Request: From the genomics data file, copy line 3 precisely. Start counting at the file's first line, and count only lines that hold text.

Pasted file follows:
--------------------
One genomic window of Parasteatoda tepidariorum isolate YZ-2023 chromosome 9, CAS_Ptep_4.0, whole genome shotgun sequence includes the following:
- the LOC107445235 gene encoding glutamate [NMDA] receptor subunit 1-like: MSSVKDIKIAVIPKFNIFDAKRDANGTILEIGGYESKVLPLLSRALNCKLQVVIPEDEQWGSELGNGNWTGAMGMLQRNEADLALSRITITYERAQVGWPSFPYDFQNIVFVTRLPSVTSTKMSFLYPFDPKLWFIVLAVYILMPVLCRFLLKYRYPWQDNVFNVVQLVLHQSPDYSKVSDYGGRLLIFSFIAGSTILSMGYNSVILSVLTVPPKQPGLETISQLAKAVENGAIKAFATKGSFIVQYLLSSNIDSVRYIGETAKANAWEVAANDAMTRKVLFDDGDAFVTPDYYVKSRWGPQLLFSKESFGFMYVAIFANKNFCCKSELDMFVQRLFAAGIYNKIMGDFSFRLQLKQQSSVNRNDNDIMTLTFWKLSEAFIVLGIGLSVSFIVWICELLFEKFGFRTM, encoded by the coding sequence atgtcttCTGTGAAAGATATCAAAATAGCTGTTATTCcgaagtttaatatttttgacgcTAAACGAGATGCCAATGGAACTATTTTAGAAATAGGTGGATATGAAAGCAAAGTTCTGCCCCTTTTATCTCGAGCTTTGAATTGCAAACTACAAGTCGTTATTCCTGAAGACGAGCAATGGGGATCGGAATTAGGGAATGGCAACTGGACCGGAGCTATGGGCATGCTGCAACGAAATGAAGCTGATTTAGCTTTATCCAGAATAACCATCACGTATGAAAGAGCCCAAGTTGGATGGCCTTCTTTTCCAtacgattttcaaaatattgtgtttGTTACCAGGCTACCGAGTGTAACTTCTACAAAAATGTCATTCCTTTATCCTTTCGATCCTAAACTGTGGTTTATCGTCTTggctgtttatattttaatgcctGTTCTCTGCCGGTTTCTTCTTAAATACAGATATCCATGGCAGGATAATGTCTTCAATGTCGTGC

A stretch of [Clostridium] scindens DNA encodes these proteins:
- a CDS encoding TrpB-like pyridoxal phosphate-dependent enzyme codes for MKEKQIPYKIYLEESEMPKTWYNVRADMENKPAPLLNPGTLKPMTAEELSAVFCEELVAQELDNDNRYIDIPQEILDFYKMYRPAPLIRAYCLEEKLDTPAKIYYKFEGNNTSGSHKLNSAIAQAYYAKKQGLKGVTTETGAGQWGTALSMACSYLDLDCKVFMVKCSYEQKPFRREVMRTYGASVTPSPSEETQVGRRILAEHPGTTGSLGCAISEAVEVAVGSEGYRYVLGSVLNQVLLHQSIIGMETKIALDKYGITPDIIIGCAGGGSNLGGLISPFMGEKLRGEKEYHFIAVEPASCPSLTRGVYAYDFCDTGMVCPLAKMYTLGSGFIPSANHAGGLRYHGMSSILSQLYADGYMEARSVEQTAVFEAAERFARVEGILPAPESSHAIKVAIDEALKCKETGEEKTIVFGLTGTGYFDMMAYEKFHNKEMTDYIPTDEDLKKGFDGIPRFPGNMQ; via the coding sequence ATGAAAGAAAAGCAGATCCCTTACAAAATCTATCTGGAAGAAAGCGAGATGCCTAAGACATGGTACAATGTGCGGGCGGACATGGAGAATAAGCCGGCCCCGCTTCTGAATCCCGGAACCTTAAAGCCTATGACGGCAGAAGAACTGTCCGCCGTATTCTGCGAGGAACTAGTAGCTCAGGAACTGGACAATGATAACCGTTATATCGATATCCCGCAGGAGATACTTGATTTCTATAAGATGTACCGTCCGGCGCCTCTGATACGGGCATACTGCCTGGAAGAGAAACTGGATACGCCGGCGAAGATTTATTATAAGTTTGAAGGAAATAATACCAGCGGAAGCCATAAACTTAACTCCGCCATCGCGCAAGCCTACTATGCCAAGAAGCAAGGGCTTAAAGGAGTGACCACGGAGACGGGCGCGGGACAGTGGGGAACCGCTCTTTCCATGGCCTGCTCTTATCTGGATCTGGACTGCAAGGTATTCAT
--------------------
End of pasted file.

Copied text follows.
A stretch of [Clostridium] scindens DNA encodes these proteins: